White Hat Institute

Social engineering with Blackeye

Blackeye is a tool scripted in the shell to perform phishing assault inside and outside LAN joined with ngrok. It can be utilized in social-engineering-related pen-testing occupations. It might likewise prove to be useful for red team people when endeavoring to gather passwords that could be used somewhere else. Blackeye is a complete phishing tool yet with 32 web templates +1 customizable. This tool can collect IP and location information just by clicking the link.

To download this tool, visit the https://github.com/thelinuxchoice/blackeye page and copy the downloadable link.

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Change your directory to “/opt” and use the “git clone” command to download the Blackeye.

Ex: ([email protected]:/opt# git clone https://github.com/thelinuxchoice/blackeye.git).

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Navigate to the “/blackeye” folder and type “bash blackeye.sh” to start the tool.

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On the main page, you’ll be presented with the 32 most popular web templates. Select the one you like and hit “Enter” to continue. Here we chose option “8” for Netflix.

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Provide your local IP address and hit “Enter” to start the PHP server. When anybody tries to browse your local IP address, they will be redirected to the Netflix login page. We suggest changing the IP address link to something less suspicious using some online URL shortener services.

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Once the victim visits the page, puts the credentials, and hits “Enter,” it’ll redirect to the original login page. The victim will not notice anything and will think that he/she mistyped the password, so the victim will try to re-login again. But on the other hand, the attacker will receive harvested information regarding the victim’s credentials and list them on the Blackeye terminal page.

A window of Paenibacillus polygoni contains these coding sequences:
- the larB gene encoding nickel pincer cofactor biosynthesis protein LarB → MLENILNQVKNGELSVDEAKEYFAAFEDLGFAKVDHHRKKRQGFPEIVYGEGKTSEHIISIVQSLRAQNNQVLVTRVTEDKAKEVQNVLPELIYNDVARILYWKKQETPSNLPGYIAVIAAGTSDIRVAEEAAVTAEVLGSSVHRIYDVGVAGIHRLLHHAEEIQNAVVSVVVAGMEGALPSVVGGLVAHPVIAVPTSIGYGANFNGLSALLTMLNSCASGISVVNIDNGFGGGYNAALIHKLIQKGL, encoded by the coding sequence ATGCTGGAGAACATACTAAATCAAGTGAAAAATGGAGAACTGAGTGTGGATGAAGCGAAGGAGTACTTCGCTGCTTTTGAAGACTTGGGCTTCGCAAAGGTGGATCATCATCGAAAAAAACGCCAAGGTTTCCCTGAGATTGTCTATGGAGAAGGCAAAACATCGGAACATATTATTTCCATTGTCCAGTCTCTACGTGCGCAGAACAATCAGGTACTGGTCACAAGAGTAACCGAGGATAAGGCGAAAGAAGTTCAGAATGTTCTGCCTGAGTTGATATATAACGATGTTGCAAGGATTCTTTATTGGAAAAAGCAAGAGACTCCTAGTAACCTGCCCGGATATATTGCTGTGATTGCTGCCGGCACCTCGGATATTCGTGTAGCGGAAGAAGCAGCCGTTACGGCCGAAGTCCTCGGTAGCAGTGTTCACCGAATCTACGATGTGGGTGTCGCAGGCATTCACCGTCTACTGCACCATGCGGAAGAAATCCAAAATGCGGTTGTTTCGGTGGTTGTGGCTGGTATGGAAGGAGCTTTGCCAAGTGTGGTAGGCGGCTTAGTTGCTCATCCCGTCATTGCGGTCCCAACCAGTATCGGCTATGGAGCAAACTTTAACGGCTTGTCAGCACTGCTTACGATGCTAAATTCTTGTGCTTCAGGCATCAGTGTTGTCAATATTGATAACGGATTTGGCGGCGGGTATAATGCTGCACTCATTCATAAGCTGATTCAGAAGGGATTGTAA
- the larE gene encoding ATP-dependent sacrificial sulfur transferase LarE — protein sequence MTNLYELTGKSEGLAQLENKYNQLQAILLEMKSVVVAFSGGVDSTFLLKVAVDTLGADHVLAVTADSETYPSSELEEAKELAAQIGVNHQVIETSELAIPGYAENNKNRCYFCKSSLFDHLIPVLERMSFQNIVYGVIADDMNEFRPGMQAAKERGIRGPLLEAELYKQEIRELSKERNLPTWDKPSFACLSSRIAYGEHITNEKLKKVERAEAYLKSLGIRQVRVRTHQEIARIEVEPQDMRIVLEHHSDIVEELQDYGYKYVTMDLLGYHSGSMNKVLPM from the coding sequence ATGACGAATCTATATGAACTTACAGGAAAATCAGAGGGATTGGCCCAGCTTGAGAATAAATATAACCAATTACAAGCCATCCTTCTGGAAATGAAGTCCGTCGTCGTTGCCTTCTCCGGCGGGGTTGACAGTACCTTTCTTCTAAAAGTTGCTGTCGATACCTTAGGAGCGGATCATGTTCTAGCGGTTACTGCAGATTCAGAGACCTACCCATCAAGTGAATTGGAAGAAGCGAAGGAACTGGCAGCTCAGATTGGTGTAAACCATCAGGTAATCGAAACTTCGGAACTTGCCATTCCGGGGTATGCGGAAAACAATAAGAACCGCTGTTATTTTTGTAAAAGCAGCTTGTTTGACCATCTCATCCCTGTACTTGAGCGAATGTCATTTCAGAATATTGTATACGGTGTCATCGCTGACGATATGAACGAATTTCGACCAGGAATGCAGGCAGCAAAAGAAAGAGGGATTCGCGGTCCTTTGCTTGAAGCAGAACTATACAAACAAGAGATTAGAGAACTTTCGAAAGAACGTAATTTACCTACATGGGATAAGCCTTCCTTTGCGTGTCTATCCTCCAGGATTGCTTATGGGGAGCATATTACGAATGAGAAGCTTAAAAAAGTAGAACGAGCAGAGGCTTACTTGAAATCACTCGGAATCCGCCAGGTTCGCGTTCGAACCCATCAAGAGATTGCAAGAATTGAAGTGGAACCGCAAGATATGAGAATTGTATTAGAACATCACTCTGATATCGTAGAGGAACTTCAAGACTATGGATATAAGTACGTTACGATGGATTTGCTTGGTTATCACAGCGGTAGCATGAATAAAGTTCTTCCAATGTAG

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Note: The device works on LAN. “AnonuD4y” is taking a shot at changing the content to incorporate Ngrok services with it, so it works over WAN, yet it has a few issues with starting Ngrok. You can look at that form on GitHub. Additionally, you may think about “Modlishka.” It is a tool that can sidestep two-factor verification of sites, including Google services. You don’t have to clone templates. Modlishka works like an intermediary between you and the server that implies the server runs live. These apparatus are taking phishing techniques to the next level. To give it a try, check out the instructional tutorial on Modlishka from the https://www.zdnet.com/article/new-tool-automates-phishing-attacks-that-bypass-2fa/ website.